SXSW ’11 is drawing to a close Saturday evening, but I think I can happily close this book early after seeing the documentary BEING ELMO: A PUPPETEER’S JOURNEY today at noon.
I am a huge Muppets fan and have followed Jim Henson’s career since I learned how to get to Sesame Street as a toddler. Bert and Ernie were always my favorite duo, but I was a devoted Kermit fan past the point of being cool in high school. (Turns out, the Muppets never went out of style though.)
But I was too old for the Elmo craze of the 90s, when Tickle Me Elmo dolls were the Holy Grail of Christmas toys and Sesame Street went digital and multi-cultural. He was cute and all, but he wasn’t my favorite by any stretch of the imagination. He was post-Henson Glory Days, in my opinion.
Still, my love of everything Muppety brought me in to BEING ELMO, an unobtrusive participant in the SXSW Film line-up. It’s the last day of the Film Festival and Music has stolen all the attention away from this gem of a movie showing at the Paramount. No fan-fare, not even a sold-out show, I was able to find a seat and relax to take it all in.
I had no idea I would start crying ten minutes into the movie, and continue off-and-on for the remainder of the movie. Man, this movie seriously snuck up on me.
Writers Philip Shane and Justin Weinstein tell a straight-forward tale of Elmo’s rise to fame thanks to the man who gave him a voice. Telling his story is none other than Whoopi Goldberg, (who I can only dream of one day narrating my life). Combining old TV spots with home videos and recent interviews, Shane and Weinstein tell a complete picture of a man that truly has a story of a journey worth hearing.
Kevin Clash is the subject of the documentary, the puppeteer that is, in fact, being Elmo on a daily basis. He is currently one of the primary driving forces behind PBS’s longest-running educational television series as an executive producer, a director and a star. In fact, his invention of the character of Elmo revitalized the franchise and saved Sesame Street from inevitable cancellation. Along with his fellow Street puppeteers (who were once his childhood idols), Clash is keeping Jim Henson’s legacy alive today.
But Clash’s childhood was not one of privilege, and seeing how far he rose is where his story achieves documentary-worthy status. Raised in the rough edges of Baltimore, MD, the African-American Clash was ridiculed by his peers and siblings for “playing with dolls” all the time. Only his parents really supported him in his creative endeavors. They encouraged him to keep building and developing his skills, recognizing their son was a prodigy of puppetry.
Clash began performing puppet shows for his siblings, for the neighborhood, for hospitals and eventually on-air at Baltimore’s CBS affiliate. His big breakthough came in high school when Clash visited the Muppet Factory in New York during a school field trip. There, a key figure in the franchise (hysterically named Kermit) took him under his wing and taught him the necessary steps to become a Muppet-level puppeteer.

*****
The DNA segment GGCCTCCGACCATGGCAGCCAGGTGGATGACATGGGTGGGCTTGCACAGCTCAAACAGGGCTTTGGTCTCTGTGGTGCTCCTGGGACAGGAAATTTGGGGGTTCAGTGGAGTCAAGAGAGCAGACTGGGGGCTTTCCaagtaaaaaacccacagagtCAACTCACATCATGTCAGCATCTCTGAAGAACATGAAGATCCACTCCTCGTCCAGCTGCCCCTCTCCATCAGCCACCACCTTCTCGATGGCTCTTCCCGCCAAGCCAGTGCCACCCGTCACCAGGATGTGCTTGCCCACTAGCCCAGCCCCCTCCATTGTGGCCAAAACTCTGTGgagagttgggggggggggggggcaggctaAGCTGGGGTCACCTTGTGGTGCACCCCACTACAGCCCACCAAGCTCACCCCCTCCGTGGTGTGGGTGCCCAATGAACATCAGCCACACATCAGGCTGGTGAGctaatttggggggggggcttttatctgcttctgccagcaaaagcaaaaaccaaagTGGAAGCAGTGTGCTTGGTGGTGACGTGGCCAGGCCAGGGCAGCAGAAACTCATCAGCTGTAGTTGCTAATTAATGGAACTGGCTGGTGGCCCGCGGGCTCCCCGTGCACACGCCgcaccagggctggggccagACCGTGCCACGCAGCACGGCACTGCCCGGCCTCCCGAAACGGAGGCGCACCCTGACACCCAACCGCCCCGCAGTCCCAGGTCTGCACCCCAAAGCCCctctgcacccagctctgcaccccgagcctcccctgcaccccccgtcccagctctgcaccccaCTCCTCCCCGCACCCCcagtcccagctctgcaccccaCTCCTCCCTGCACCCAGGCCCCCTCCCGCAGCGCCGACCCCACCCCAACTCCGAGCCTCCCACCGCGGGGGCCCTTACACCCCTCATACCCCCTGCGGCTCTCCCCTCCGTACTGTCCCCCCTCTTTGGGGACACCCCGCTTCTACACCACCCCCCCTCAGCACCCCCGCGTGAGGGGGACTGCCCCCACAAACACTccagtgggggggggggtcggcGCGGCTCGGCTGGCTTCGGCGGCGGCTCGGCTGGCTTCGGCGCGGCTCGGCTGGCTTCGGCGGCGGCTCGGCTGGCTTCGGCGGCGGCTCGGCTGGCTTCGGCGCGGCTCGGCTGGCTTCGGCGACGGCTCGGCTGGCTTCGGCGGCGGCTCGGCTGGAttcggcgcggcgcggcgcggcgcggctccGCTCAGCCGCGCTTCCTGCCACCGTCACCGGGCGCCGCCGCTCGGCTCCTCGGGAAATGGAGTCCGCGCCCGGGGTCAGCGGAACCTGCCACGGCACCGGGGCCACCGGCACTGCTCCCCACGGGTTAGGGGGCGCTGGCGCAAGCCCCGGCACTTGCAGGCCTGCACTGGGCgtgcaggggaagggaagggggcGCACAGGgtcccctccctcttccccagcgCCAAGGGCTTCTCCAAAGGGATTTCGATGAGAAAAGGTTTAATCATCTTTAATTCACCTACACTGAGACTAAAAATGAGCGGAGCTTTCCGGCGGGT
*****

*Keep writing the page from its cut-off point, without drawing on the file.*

Soon, Clash began performing alongside Captain Kangaroo and later on the set of Jim Henson’s movie Labyrinth. (Remember the song and dance scene with the dancing demons that can toss their eyeballs in the air and swallow them? That was his big break!) Henson noticed Clash’s ability and invited him to join the Sesame Street gang at the age of 25. Without hesitation, Clash moved in and never looked back.
It wasn’t until another puppeteer created Elmo and discarded the little red guy out of frustration that Clash truly made a name for himself. Imbuing Elmo with the heart and curiosity and love that his parents had shown him, Clash developed Elmo’s character to be young and naive and trusting and hopeful to reflect the children watching at home. Of course it was a success and you know how huge the character became in our cultural zeitgeist. But it was the efforts of a shy, lonely genius that brought this lovable monster into so many people’s lives.
Today, Clash appears everywhere with Elmo on his arm. He’s met the President, Oprah Winfrey and even appeared at the Oscars. Meeting Elmo has also become the most requested wish from the children at the Make-a-Wish Foundation, and Clash is able to make them smile the same way he did with his puppets back in the hospitals as a child.
People around the world know who Elmo is even without knowing who the quiet man is behind the puppet. Everyone should get to hear this man’s story, however, for the inspiration it provides to anyone struggling with a passion. And every parent should see this to know how to properly support your children in their endeavors.
Like I said, I could not stop crying throughout this movie. And I do not cry at movies. So make sure you’re ready to be inspired and with the right audience. Whether you’re a big fan of Elmo or just the Muppets in general, you are going to fall in love with this movie.
You can now count me as one of the believers.